The Honourable Janice Filmon, C.M., O.M.
Lieutenant Governor of Manitoba
Thursday, August 22, 2019 – 5:00 p.m.
Students, leaders, adventurers – welcome to Government House and this celebration of your passion for human rights.
We are gathered on Treaty One land, on the traditional territory of the Anishinaabe and the homeland of the Metis people.
I’d like to begin by acknowledging that the Anishinaabe and Metis people lived here long before this place became known as Winnipeg or Manitoba. And this city and province remain home to a large and vibrant Indigenous community.
Manitobans are proud of our province’s role as the Keystone Province of Canada.
From the fur trade days, to the arrival of the railway, Manitoba has long been the place that connects west and east.
Boatloads of furs or trade goods and train cars brimming with grain or lumber have passed to or from Manitoba through these networks of connections.
Today, institutions like the Canadian Museum for Human Rights continue that tradition of making connections – only now it’s ideas that travel across the country.
Rotary Adventure in Human Rights gives young people with a passion to learn the opportunity to spread understanding, empathy and passion for human rights in their schools and communities all across Canada.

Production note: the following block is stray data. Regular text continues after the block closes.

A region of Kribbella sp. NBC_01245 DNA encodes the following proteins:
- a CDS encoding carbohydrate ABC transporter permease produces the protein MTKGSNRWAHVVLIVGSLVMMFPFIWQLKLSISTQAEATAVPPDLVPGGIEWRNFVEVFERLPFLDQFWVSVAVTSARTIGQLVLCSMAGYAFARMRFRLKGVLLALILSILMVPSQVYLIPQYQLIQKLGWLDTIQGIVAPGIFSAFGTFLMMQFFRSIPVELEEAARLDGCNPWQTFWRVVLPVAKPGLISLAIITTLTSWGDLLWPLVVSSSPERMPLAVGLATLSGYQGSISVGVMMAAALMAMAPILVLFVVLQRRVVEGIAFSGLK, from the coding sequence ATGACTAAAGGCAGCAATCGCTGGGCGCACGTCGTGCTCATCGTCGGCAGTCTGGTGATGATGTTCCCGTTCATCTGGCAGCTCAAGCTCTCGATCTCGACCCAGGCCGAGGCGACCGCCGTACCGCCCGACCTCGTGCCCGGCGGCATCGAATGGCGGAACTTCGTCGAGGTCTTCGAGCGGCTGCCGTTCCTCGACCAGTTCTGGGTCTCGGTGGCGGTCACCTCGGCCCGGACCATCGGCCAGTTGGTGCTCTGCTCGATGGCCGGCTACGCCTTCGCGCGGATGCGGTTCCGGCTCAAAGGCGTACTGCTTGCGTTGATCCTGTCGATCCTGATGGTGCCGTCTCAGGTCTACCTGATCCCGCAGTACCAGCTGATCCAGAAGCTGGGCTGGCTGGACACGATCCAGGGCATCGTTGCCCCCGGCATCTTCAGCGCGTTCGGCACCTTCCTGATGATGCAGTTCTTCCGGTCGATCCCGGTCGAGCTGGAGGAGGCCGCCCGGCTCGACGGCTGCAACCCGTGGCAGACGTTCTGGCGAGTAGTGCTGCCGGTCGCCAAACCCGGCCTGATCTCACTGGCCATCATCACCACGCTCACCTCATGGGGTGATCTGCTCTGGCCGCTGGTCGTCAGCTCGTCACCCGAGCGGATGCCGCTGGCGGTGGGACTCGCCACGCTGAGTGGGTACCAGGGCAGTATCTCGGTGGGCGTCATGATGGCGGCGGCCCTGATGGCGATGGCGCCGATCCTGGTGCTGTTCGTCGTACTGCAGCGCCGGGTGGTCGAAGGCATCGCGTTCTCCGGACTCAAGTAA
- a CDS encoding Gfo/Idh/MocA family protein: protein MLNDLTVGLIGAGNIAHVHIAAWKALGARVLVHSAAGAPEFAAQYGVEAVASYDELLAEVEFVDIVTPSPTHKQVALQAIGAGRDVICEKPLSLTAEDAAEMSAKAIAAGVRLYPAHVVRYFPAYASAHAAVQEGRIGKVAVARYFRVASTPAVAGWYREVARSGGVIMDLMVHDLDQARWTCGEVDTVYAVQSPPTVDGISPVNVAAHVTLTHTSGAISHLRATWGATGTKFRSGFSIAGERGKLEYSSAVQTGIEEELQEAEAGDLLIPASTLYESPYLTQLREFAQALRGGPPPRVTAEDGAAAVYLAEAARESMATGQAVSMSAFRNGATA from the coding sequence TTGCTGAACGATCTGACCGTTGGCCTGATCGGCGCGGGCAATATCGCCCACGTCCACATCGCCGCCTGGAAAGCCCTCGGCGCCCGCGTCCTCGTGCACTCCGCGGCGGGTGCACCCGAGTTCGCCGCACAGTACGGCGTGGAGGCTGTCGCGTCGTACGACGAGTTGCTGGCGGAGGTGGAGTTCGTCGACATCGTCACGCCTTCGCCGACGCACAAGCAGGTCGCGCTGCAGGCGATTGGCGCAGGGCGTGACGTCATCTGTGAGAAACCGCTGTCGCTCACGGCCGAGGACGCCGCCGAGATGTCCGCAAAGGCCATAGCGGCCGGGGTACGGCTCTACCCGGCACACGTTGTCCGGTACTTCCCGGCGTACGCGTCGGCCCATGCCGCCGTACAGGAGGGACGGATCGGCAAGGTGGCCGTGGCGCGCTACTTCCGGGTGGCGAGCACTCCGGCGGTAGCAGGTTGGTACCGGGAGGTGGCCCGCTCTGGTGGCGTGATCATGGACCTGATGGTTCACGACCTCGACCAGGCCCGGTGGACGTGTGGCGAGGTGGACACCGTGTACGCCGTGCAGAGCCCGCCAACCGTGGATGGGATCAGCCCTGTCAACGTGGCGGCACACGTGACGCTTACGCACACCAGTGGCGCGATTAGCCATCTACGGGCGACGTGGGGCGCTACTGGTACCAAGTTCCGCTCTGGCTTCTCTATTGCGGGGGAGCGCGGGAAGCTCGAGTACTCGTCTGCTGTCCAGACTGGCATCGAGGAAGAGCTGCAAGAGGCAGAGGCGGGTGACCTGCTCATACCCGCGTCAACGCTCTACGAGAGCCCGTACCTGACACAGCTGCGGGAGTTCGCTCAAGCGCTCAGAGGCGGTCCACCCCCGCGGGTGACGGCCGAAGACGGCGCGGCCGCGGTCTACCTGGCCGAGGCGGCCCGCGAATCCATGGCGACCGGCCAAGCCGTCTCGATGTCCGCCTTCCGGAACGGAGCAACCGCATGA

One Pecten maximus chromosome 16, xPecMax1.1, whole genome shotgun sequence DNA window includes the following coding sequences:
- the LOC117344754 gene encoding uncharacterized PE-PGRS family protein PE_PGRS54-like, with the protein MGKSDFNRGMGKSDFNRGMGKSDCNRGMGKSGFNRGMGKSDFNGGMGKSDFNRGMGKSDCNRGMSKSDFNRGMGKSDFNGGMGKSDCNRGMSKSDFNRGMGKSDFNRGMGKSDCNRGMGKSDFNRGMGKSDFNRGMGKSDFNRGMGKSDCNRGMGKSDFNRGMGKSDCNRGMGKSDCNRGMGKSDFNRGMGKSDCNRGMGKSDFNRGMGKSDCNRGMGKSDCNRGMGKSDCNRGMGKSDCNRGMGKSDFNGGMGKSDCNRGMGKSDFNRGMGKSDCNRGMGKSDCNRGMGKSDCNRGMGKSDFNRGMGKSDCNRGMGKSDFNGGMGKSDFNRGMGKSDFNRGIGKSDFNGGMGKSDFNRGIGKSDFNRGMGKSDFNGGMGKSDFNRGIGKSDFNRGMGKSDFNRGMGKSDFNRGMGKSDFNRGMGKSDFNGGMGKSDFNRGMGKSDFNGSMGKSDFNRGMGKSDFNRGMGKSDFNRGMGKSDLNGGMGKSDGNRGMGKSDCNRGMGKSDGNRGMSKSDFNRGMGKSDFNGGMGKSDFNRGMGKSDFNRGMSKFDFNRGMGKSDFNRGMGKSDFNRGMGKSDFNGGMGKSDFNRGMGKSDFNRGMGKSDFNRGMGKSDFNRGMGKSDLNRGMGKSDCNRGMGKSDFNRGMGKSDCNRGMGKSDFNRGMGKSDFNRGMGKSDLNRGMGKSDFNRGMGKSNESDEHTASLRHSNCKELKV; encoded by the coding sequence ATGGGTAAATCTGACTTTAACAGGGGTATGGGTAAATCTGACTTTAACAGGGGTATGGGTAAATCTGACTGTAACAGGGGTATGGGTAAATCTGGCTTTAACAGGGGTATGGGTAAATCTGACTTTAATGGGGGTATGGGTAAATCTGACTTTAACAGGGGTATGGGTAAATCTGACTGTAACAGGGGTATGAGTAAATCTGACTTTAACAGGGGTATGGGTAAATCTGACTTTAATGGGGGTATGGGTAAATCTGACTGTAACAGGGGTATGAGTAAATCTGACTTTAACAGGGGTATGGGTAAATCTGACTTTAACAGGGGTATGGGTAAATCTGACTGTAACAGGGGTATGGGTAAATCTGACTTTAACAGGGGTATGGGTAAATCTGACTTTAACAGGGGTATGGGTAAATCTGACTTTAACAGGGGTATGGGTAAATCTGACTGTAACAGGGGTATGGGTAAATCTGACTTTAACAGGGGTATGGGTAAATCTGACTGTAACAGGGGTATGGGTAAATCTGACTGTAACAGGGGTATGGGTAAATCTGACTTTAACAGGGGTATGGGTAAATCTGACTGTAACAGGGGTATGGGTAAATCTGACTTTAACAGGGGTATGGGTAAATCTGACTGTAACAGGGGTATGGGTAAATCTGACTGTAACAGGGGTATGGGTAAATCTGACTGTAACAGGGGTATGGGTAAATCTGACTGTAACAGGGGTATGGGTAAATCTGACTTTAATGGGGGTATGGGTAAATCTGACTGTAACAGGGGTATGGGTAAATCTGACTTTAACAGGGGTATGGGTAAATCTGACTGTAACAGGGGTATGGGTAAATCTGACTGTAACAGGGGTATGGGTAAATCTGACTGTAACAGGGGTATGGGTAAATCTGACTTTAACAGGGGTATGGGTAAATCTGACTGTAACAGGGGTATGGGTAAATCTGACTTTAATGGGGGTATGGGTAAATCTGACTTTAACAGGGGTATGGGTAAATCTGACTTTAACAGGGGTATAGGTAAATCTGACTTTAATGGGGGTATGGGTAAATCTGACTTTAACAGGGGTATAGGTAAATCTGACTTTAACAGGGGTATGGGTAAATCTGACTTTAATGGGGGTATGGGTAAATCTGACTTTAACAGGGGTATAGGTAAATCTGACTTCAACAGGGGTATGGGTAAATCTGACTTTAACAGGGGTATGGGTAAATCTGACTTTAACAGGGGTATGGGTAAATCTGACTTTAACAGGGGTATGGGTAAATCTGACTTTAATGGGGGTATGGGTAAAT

So it’s a pleasure to meet a group whose membership stretches from the Pacific to the Atlantic – and includes a contingent from our own province.
I’m sure you’ve already had plenty of experiences that expand your understanding, stretch your mind and put fire in your belly. They will continue tomorrow, in your discussions and presentations at the Canadian Museum for Human Rights and when you have the chance to meet Michael Redhead Champagne – a young person who began working to build a better city and province when he was not much older than you are today.
All week, you have been hearing from people who are dedicated to making a better, more fair, more just world.
And I hope you’ve been thinking about the difference that people can make in life by taking on a challenge like that.
Every person you’ve met this week was your age once. And every one of them at some point found themselves wondering if they could actually do something that had a positive impact on our world.
With their achievements and their dedication as an example, I am sure that you will return to your home communities and see opportunities to get involved, to step forward and to take responsibility.
I hope the memories and friendships you make this week inspire you through all of the challenges and opportunities that lie ahead for you.
I wish you great success on your lifelong adventures in human rights and in living, loving and learning.
Thank you. Merci. Meegwich.